Much like meat products, fish products like salmon, tuna, shrimp, trout, and cod are a wonderful source of protein that also have added health benefits. Fish contains lots of omega-3 fatty acids, which are great for your heart health, making it a win-win on every front.
Going Plant-Based? Try These Healthy Plant Protein Options
Not into the animal protein scene due to dietary restrictions or choices, like the ketogenic diet or the vegetarian diet? Don’t fret – we’ve compiled a list of plant protein just for a plant-based diet.
- Nuts & Nut Butter
Nuts like peanuts and almonds are a healthy fat and protein source that can be paired with virtually any meal. Whether you swipe it on some toast at breakfast, pack a package of nuts as a snack, or create your own recipe for a bedtime snack, the possibilities are endless.
Of course, no list would be complete without the scrub brush of the intestines. Not only is broccoli high in protein, it’s also packed with vitamins C and K, fiber, and potassium, and other essential nutrients.15
- Brussels Sprouts
Brussels sprouts are high in protein and pack plenty of other nutrients into a single vegetable. Be sure to pile your plate high with veggies, especially if you’re following a plant-based diet and need to find protein outside of meat products.
Other cabbage products include cauliflower and kale, which are also packed with protein if you need to jazz up your plate.
- Lentils & Legumes
Lentils are high in protein, fiber, magnesium, iron, and other necessary nutrients, making it another top-notch, plant-based protein supplement. Other legumes and beans carry plenty of protein, like soybeans, kidney beans, chickpeas, and more. Legumes go great in a variety of soups, chilis, and casseroles, and are also great on their own.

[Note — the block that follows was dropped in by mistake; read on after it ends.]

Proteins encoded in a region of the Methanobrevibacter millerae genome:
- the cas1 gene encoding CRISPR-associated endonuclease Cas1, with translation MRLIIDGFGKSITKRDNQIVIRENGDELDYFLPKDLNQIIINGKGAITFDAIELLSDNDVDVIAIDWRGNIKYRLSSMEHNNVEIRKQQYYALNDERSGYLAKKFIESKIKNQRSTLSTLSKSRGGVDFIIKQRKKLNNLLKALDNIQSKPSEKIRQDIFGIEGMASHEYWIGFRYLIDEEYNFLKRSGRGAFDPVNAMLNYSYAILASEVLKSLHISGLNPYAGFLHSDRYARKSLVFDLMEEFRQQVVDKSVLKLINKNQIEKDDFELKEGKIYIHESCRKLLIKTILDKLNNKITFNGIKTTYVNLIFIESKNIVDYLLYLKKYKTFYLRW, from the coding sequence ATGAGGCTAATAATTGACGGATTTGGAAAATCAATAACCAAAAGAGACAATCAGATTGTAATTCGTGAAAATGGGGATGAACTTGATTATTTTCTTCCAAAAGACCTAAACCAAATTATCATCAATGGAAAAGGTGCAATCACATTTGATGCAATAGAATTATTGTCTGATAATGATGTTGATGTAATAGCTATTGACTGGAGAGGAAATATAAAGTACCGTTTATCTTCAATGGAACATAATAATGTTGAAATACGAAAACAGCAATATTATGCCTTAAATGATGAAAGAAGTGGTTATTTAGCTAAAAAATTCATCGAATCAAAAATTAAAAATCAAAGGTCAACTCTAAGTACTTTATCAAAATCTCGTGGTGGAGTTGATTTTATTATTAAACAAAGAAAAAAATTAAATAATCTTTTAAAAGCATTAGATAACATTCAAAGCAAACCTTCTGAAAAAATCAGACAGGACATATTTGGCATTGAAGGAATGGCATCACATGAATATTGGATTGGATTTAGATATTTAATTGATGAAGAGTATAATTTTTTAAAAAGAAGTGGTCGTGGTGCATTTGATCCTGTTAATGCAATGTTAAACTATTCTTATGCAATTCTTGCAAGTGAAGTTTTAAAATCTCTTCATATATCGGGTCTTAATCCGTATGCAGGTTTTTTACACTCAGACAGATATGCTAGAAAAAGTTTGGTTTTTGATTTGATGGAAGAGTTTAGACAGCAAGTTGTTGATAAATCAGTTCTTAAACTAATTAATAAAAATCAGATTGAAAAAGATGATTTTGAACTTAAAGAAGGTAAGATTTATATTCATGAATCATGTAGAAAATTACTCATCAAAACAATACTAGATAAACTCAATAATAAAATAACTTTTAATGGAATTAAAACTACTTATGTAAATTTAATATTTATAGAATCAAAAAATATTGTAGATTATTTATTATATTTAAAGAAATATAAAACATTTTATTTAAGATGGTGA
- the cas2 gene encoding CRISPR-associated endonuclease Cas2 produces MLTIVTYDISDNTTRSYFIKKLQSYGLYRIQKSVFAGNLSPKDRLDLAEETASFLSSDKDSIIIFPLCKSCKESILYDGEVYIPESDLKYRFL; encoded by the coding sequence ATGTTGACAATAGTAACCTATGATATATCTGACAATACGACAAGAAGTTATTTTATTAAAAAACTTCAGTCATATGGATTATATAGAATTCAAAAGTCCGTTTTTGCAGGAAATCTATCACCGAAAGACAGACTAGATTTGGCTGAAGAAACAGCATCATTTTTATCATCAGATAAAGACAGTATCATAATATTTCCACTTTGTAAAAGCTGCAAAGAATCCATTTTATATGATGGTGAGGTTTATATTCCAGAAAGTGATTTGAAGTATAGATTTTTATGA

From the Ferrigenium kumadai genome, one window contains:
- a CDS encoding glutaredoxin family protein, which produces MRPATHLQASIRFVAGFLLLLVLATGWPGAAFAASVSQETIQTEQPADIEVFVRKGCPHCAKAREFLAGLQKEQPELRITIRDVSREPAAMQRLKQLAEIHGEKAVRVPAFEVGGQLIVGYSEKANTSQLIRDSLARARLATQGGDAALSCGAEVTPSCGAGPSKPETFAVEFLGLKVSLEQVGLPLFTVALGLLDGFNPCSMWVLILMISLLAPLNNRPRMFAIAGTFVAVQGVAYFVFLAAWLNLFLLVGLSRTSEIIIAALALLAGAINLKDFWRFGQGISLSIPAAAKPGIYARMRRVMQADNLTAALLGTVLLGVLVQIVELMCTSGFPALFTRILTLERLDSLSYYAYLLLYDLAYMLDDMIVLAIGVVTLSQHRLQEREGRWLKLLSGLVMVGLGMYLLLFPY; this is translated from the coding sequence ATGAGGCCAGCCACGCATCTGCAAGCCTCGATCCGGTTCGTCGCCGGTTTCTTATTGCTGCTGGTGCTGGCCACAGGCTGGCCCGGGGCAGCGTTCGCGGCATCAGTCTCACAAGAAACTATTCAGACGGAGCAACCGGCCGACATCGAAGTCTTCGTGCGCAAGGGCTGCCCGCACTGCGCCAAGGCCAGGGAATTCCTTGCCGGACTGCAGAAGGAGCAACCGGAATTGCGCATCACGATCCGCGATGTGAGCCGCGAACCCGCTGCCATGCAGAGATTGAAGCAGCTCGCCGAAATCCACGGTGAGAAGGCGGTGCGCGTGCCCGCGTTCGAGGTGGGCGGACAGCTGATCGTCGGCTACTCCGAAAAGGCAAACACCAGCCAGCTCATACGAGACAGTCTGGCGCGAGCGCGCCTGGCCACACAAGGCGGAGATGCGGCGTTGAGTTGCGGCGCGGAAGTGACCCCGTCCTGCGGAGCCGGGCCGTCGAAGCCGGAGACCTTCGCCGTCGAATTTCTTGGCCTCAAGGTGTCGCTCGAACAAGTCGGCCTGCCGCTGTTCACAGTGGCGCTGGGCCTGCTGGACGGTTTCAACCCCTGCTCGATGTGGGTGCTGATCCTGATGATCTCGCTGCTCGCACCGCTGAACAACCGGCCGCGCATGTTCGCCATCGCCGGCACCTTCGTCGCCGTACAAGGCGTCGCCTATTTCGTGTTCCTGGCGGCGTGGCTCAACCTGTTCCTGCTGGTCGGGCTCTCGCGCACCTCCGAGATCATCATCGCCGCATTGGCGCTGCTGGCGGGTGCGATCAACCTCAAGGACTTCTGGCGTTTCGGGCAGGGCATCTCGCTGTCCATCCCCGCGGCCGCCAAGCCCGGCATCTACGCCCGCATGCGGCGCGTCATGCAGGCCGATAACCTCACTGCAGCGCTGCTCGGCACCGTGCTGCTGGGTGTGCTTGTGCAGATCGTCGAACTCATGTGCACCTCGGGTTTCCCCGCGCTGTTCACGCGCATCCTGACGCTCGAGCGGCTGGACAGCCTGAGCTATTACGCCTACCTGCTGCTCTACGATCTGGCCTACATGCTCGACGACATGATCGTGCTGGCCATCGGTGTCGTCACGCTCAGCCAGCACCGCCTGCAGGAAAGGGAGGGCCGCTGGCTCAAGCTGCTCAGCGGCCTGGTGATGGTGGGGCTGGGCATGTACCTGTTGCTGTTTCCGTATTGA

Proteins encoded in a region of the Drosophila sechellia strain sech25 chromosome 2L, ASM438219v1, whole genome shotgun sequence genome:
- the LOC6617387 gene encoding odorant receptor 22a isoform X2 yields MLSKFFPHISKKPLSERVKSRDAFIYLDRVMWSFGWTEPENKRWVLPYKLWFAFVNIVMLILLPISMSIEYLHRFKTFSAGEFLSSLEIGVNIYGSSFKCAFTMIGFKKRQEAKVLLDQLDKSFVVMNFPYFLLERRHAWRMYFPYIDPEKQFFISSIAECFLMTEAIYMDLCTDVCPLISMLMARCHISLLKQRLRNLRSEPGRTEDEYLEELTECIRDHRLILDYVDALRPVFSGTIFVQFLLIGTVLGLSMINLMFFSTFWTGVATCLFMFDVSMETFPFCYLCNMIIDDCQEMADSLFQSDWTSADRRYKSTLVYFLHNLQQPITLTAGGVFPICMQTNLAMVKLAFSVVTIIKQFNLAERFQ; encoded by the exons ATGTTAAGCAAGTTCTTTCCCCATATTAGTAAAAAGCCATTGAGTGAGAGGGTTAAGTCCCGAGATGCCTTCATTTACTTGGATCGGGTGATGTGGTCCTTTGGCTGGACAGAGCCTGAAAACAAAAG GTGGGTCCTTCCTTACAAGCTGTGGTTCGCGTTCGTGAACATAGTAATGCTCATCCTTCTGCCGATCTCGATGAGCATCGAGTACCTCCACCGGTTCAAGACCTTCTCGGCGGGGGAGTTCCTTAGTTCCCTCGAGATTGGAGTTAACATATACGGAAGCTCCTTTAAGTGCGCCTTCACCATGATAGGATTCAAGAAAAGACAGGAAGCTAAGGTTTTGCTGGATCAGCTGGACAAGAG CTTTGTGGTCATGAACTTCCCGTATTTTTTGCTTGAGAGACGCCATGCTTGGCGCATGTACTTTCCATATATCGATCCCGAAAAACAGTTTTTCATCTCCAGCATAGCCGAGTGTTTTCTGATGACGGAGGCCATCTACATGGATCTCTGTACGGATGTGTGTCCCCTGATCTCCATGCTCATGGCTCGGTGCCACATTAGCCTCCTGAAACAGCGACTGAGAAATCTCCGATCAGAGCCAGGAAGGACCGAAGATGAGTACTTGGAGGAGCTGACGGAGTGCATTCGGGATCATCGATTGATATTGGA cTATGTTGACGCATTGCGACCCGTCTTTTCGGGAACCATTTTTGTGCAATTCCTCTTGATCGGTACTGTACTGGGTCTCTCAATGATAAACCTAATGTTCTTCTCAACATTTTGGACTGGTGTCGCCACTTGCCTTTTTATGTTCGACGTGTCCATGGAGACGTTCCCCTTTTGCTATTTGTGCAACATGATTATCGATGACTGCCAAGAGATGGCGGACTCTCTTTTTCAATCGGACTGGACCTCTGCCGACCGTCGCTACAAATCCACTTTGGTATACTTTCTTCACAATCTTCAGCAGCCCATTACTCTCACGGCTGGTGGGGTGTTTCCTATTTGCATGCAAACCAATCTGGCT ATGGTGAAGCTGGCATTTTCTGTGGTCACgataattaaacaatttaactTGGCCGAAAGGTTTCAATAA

Oats are among one of the healthiest grains. They’re also high in fiber, vitamins, and magnesium, and pair great with a variety of dishes. Whip up some oatmeal for breakfast, or enjoy the grain in homemade oat and fruit bars or sprinkled on top of fresh fruit or yogurt.
Like many other items on this list, oats also offer additional health benefits like supporting healthy blood sugar levels, a reduced risk of heart disease, and even weight loss.
Protein: The Essential Amino Acid
The benefits of protein are plenty, and it’s essential and vital to your body composition (like your lean body mass) and its ability to function. Without it, the body’s ability to promote muscle growth or help you get through the day without feeling sluggish is nearly impossible, so it’s important to be aware of just how much protein you’re eating throughout the day.
With so many protein options available to satisfy meat and plant lovers alike, there are many ways to ensure your protein intake is aligned with your body’s needs. If you aren’t sure whether or not you’re getting enough protein, talk to your doctor. They can help you come up with a plan to support your overall health, and meet your fitness goals.
Always listen to your body. Adding more protein to your diet is just one healthy choice you can make along with plenty of exercise. Now, head to the kitchen and get some protein on those bones!